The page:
In the present invention a furnace may be installed with one or more pairs of regenerative burners which are to be used in the alternative, for regulating combustion in the furnace. Each regenerative burner is comprised of a fuel supply section which opens directly into the furnace; a flame stabilization section located at the interface between the burner and the furnace; a room temperature air supply section which opens directly into the furnace; a pre-heated high temperature air supply section which also opens directly into the furnace; and a regenerator upstream from the pre-heated high temperature air supply section. The burners installed in the furnace provide a regenerative burner system in which each pair of burners operate in coordination, such that each burner alternates in driving the combustion in the furnace by providing pre-heated high temperature air. In this system when the furnace temperature is low, a stabilized flame is formed at a flame stabilization section installed at the tip of the fuel supply section of each burner, and when the furnace temperature is high, pre-heated air is used for furnace combustion with the stabilizing flame being either extinguished or sustained.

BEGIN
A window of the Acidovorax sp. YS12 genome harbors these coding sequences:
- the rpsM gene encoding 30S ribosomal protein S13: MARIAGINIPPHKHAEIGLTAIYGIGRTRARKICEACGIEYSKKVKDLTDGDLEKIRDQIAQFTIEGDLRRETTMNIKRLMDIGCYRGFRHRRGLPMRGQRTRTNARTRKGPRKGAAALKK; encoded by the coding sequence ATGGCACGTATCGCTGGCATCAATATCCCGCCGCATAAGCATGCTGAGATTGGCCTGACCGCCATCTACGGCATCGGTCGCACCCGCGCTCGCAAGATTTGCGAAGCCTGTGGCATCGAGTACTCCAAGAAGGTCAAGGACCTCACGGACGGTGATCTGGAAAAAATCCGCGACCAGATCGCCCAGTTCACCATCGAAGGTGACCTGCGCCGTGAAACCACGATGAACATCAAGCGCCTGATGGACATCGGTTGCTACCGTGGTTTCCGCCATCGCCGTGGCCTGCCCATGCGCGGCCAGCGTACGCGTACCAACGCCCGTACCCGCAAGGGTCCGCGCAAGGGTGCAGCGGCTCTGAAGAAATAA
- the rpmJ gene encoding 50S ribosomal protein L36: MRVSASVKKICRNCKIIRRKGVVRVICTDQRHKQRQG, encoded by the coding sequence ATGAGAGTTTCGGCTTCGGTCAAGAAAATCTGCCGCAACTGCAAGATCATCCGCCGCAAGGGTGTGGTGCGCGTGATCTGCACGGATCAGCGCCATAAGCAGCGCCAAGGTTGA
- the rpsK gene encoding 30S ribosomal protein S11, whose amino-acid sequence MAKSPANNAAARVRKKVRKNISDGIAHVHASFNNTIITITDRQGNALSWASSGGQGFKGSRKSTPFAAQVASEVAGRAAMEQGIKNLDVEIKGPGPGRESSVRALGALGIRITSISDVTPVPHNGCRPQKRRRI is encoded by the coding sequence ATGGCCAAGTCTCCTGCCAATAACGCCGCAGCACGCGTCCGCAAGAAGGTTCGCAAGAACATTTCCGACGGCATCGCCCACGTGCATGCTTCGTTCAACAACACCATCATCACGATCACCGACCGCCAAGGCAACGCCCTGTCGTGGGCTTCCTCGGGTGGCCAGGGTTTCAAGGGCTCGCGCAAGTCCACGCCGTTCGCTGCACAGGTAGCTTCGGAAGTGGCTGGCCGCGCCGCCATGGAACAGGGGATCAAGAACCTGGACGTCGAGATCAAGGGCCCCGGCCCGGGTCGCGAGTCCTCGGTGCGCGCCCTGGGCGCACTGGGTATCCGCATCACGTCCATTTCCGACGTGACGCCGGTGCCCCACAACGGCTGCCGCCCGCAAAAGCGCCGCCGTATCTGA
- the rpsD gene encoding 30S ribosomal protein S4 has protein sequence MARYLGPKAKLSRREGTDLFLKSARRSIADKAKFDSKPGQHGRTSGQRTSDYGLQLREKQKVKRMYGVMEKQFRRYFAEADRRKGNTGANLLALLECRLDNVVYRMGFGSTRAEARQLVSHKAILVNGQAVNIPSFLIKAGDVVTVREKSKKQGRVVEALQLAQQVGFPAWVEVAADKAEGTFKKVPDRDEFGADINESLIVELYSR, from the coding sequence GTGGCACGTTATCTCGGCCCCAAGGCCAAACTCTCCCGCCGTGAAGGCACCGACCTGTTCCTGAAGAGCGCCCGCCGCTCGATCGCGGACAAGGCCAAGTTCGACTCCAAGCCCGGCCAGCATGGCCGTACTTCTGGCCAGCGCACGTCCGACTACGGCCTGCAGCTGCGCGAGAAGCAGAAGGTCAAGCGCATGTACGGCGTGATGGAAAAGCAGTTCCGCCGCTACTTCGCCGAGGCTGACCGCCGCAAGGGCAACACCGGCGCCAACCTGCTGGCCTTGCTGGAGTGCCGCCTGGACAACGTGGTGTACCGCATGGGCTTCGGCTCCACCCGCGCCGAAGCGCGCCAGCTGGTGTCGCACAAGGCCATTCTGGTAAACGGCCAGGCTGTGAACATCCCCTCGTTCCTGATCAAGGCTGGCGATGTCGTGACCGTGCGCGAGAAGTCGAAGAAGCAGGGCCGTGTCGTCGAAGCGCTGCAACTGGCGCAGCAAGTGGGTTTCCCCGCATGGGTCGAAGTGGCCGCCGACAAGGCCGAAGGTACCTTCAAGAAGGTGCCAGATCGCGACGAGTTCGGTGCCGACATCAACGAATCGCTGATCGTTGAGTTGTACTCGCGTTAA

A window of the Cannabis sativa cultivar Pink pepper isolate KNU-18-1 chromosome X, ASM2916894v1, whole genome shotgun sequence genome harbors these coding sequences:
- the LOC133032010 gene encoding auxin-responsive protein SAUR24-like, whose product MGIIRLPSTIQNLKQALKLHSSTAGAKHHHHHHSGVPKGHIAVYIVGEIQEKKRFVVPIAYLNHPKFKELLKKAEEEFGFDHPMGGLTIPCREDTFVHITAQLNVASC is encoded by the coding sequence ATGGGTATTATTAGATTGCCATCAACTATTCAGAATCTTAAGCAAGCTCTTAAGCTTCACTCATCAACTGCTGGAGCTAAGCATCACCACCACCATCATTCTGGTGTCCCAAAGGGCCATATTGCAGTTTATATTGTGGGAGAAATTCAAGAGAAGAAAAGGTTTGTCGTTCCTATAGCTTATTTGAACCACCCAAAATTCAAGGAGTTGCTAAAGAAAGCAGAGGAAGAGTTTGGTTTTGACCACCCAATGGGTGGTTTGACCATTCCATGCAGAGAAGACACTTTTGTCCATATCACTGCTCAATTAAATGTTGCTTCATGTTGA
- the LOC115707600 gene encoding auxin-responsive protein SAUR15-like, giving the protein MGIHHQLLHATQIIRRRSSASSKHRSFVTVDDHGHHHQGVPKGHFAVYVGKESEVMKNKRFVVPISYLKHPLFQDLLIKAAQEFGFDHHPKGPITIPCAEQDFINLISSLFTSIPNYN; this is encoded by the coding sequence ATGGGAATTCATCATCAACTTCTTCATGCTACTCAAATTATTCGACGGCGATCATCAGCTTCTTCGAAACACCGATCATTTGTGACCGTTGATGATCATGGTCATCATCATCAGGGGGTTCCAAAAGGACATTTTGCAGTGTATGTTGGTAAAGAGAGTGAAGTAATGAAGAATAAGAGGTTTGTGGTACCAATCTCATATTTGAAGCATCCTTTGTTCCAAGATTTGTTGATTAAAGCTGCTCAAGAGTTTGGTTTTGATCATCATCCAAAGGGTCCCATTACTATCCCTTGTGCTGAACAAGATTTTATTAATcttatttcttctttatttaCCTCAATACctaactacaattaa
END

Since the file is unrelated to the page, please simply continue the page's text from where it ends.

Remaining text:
The flame stabilizing section exists apart from the pre-heated high temperature air supply sections which have regenerative sections upstream from the pre-heated high temperature air sections, and the resulting combustion at the flame stabilization section occurs inside the furnace.

Examples of various embodiments of the present invention are shown in FIGS. 2 through 6. In these examples a fuel supply section 3 with its tip opening into a furnace 2 is provided and a flame stabilization section 4 is provided at the tip of said fuel supply section 3. Around the fuel supply section 3, a room temperature air supply section 5 is located with its tip opening into the furnace 2. Around the room temperature supply section 5 plural pre-heated high temperature air supply sections 6 with tips opening into the furnace 2 are provided. Upstream of the pre-heated high temperature air supply sections 6, a header 7 is provided. Upstream of the header 7, heat storage material 8 is provided.